US IP report intensifies action on China, Colombia, Canada

US IP report intensifies action on China, Colombia, Canada

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The Office of the United States Trade Representative (USTR) has identified 36 countries on the “priority watch list” or “watch list” in its 2018 Special 301 Report, saying these countries do not adequately protect U.S. intellectual property (IP) rights.

The annual report released April 27 called on U.S. trading partners to address IP-related challenges with a special focus on the countries identified on both lists.

The report took a sharper tone with China, in keeping with the Trump administration’s tough stance on the country. Also caught in the report were Colombia and Canada, which were downgraded to the “priority watch list.” Also, this year the report included a special highlight on pharmaceuticals and medical devices.

The total number of countries on the watch list and priority watch list grew to 36 from 34 a year ago, as USTR added Saudi Arabia and the United Arab Emirates (UAE) to the watch list.

Twelve countries—Algeria, Argentina, Canada, Chile, China, Colombia, India, Indonesia, Kuwait, Russia, Ukraine, and Venezuela—were put on the priority watch list.

“Trading partners on the Priority Watch List present the most significant concerns this year regarding inadequate or ineffective IP protection or enforcement or actions that otherwise limit market access for persons relying on IP protection,” said the report.

“The IP issues in these countries will be the subject of intense bilateral engagement during the coming year,” it added.

China is on the priority watch list for the 14th consecutive year.

The report noted: “Longstanding and new IP concerns merit increased attention, including China’s coercive technology transfer practices, range of impediments to effective IP enforcement, and widespread infringing activity—including trade secret theft, rampant online piracy, and counterfeit manufacturing.”

India also remains on the priority watch list this year “for longstanding challenges in its IP framework and lack of sufficient measurable improvements, particularly with respect to patents, copyrights, trade secrets, and enforcement, as well as for new issues that have negatively affected U.S. right holders over the past year.”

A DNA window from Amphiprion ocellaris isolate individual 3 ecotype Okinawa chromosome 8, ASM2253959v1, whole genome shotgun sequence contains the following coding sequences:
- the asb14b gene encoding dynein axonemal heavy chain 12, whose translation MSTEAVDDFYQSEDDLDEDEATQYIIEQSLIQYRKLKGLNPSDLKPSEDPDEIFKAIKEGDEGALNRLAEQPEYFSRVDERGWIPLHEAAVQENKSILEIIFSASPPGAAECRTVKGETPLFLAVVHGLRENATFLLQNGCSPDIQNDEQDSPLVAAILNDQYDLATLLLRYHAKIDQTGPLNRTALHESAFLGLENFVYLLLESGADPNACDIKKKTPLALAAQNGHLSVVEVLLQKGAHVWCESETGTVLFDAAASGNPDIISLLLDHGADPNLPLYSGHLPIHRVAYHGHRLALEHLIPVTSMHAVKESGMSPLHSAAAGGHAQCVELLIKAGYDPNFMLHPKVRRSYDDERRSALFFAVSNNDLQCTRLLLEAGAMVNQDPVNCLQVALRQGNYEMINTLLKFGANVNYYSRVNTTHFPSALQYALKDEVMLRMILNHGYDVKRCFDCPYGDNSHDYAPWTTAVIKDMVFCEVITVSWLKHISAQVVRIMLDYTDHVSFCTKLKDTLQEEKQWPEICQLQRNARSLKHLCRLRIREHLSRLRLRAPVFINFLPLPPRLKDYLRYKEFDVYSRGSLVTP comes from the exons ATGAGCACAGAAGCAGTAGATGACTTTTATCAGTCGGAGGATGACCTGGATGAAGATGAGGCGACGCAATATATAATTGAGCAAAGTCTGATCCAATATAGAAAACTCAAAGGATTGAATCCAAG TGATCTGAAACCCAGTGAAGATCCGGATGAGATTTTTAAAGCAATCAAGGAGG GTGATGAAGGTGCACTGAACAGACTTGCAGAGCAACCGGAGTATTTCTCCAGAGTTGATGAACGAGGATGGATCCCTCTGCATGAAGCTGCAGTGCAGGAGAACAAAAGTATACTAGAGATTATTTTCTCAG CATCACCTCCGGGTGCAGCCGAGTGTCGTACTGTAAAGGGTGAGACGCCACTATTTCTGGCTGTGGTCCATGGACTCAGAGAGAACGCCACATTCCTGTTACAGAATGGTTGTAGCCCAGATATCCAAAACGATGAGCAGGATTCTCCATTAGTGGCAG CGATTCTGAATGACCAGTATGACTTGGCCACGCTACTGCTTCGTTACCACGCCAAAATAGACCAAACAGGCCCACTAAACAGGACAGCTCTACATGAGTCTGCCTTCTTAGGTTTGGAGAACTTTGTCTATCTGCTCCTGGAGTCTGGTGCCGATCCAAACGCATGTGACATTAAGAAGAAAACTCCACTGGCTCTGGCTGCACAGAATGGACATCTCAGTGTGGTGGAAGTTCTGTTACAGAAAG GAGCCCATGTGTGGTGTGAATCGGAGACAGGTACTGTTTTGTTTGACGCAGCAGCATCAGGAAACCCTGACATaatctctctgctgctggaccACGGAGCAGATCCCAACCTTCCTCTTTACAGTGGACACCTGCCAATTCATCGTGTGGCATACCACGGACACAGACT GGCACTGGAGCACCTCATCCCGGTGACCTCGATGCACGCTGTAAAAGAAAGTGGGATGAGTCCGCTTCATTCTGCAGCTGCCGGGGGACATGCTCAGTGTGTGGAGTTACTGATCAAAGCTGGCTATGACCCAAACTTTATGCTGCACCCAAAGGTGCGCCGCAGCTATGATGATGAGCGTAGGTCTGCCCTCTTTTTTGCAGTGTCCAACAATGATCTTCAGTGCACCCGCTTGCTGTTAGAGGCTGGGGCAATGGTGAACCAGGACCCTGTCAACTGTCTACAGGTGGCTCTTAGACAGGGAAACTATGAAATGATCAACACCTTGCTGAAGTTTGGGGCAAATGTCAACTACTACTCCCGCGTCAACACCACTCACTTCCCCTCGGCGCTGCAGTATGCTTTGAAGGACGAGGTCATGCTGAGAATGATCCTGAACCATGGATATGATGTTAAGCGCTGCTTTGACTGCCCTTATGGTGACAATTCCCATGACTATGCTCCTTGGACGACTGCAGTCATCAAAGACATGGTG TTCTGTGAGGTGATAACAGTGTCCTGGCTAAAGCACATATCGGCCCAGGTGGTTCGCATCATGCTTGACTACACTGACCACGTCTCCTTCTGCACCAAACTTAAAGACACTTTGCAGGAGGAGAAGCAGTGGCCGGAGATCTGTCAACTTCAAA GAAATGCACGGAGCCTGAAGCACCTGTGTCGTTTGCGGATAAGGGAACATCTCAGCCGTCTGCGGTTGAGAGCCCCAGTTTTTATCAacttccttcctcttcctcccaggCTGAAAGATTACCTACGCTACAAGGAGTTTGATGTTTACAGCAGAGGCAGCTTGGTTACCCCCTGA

Meanwhile, Canada has been downgraded from the watch list to the priority watch list this year “for failing to make progress on overcoming important IP enforcement challenges.”

Key concerns, said the report, include poor border enforcement generally and, in particular, lack of customs authority to inspect or detain suspected counterfeit or pirated goods shipped through Canada, concerns about IP protections and procedures related to pharmaceuticals, deficient copyright protection, and inadequate transparency and due process regarding the protection of geographical indications.

USTR also downgraded Colombia from the watch list to the priority watch list “for its longstanding failure to make meaningful progress in fulfilling obligations under the United States-Colombia Trade Promotion Agreement, such as obligations to amend its copyright law.”

The report also identified 24 trading partners on the watch list: Barbados, Bolivia, Brazil, Costa Rica, Dominican Republic, Ecuador, Egypt, Greece, Guatemala, Jamaica, Lebanon, Mexico, Pakistan, Peru, Romania, Saudi Arabia, Switzerland, Tajikistan, Thailand, Turkey, Turkmenistan, UAE, Uzbekistan, and Vietnam.

“IP challenges in these countries also merit increased bilateral engagement in 2018-2019,” USTR said.

China slams report

In response to the report, China on April 28 urged the U.S. to assess the protection of IP rights by foreign governments, including the Chinese government, “in a fair and objective manner with a spirit of goodwill,” said a report from China’s state-run news agency Xinhua News.

“China objects to this move by the United States and urges the U.S. to faithfully fulfill its bilateral commitments and respect the facts,” the Ministry of Commerce said in the statement.

The U.S. has unilaterally criticized the condition of intellectual property rights in other countries for a long time. It lacked objective standards and fairness, and was generally opposed by the countries concerned, said an official from the ministry’s Department of Treaty and Law.

Photo: Jack Moreh

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